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When big companies act dumb – Sorry, but Cisco’s Duo multifactor-authentication exploit was just plain, old stupid programming.

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Reports are emerging that Russian state-sponsored cyber actors are taking advantage of an astoundingly stupid default configuration for Cisco’s Duo multifactor authentication (MFA) protocols. The Ruskies have been able to use Cisco’s mistake to register new devices for MFA and yep, access the victim’s network where they do all sorts of nasty things.

The cyber attackers first accessed the victim’s network through brute-force password guessing. They found a hit on an old account that had not been disabled in Active Directory and burst through the doors. Next, they used the compromised account to disable Cisco’s MFA corporate-wide. How, you ask? Cisco’s default configuration for Duo MFA is ludicrously, to “fail open”, which means if the MFA server cannot be contacted, MFA goes ahead and lets the login continue. The cyber attackers were able to ensure the Cisco MFA server could not be contacted with one simple change.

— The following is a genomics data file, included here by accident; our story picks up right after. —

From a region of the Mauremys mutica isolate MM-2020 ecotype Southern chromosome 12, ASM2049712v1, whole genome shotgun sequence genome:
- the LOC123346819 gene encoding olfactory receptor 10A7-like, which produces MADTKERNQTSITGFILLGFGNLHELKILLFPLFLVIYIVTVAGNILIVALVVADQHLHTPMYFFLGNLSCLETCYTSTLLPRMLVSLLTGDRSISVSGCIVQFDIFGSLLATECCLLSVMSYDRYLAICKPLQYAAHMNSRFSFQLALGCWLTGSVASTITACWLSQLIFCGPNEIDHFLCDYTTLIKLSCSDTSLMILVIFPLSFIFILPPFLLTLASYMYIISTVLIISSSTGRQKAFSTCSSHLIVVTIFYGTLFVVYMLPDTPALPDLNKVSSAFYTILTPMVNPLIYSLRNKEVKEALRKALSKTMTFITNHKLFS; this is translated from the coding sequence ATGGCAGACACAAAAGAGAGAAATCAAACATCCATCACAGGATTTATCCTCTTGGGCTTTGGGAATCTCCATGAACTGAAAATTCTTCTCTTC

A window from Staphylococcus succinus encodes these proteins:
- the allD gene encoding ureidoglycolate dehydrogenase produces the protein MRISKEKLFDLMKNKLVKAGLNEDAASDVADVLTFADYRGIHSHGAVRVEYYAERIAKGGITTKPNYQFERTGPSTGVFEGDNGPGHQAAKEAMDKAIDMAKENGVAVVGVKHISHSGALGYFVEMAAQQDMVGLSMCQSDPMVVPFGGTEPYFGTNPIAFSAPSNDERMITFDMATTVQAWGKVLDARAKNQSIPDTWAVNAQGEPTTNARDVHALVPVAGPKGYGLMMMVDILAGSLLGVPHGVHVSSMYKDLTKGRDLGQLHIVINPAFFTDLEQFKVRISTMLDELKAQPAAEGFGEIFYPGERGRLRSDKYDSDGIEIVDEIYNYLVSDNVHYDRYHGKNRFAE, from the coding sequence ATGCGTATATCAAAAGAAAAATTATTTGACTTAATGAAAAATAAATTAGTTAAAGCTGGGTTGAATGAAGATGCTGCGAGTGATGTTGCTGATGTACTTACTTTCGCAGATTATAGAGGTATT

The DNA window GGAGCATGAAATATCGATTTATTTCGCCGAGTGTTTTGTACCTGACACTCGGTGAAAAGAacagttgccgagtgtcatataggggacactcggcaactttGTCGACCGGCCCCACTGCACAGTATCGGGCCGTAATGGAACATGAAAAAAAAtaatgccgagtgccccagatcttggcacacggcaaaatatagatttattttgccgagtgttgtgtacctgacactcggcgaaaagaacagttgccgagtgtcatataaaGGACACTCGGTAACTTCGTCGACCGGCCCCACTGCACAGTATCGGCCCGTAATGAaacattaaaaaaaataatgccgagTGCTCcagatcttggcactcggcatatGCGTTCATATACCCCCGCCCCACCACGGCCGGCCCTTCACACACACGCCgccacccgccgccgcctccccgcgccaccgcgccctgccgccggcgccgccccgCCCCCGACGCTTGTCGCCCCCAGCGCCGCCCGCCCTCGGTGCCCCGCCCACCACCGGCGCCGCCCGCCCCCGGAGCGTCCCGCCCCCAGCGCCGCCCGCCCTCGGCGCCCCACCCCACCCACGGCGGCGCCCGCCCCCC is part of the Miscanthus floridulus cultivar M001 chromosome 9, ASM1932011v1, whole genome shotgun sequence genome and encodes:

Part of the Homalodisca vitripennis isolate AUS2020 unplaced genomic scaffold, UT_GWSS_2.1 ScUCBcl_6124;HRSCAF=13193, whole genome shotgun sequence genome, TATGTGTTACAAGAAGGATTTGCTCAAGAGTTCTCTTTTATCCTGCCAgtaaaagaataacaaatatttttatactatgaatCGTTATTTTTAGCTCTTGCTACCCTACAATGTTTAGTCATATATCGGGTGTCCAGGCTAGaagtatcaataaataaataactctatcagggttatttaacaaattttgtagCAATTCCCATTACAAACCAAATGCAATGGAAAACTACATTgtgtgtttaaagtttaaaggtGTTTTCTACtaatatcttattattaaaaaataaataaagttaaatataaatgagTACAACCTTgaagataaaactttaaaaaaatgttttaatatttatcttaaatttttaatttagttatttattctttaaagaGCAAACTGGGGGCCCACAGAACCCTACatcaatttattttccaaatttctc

Most programmers are familiar with the Windows hosts file. It’s found on all Windows systems and can be edited to add host entries that override the normal DNS lookup facility. Yep, you guessed it. The hackers edited the Windows hosts file (C:\windows\system32\drivers\etc\hosts) and added an entry for the Duo MFA calls that simply redirected the the lookup to localhost instead. It looks like this:

This of course, prevented MFA from contacting the server to validate the MFA login and since the default option out-of-the-box was for some goofy reason, to fail open, MFA was effectively disabled across the entire organization.

According to sources, the exploit has been running since May 2021. Check your MFA configurations and make sure you protect against “fail open”.